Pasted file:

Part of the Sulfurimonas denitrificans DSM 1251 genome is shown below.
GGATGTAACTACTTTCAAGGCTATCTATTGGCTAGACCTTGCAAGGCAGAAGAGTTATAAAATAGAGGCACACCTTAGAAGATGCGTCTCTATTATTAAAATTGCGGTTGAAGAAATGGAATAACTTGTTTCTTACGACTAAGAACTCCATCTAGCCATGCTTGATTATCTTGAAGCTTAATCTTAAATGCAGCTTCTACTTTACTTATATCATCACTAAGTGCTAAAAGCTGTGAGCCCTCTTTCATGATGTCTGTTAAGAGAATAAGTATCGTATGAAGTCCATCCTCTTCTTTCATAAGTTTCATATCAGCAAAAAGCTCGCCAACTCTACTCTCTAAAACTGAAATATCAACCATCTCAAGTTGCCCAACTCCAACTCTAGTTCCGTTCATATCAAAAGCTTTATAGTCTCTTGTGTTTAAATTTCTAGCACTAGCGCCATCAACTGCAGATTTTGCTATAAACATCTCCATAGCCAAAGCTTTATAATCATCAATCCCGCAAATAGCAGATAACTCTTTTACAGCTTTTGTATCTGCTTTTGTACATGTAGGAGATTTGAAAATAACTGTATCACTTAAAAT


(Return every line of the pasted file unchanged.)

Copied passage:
Part of the Sulfurimonas denitrificans DSM 1251 genome is shown below.
GGATGTAACTACTTTCAAGGCTATCTATTGGCTAGACCTTGCAAGGCAGAAGAGTTATAAAATAGAGGCACACCTTAGAAGATGCGTCTCTATTATTAAAATTGCGGTTGAAGAAATGGAATAACTTGTTTCTTACGACTAAGAACTCCATCTAGCCATGCTTGATTATCTTGAAGCTTAATCTTAAATGCAGCTTCTACTTTACTTATATCATCACTAAGTGCTAAAAGCTGTGAGCCCTCTTTCATGATGTCTGTTAAGAGAATAAGTATCGTATGAAGTCCATCCTCTTCTTTCATAAGTTTCATATCAGCAAAAAGCTCGCCAACTCTACTCTCTAAAACTGAAATATCAACCATCTCAAGTTGCCCAACTCCAACTCTAGTTCCGTTCATATCAAAAGCTTTATAGTCTCTTGTGTTTAAATTTCTAGCACTAGCGCCATCAACTGCAGATTTTGCTATAAACATCTCCATAGCCAAAGCTTTATAATCATCAATCCCGCAAATAGCAGATAACTCTTTTACAGCTTTTGTATCTGCTTTTGTACATGTAGGAGATTTGAAAATAACTGTATCACTTAAAAT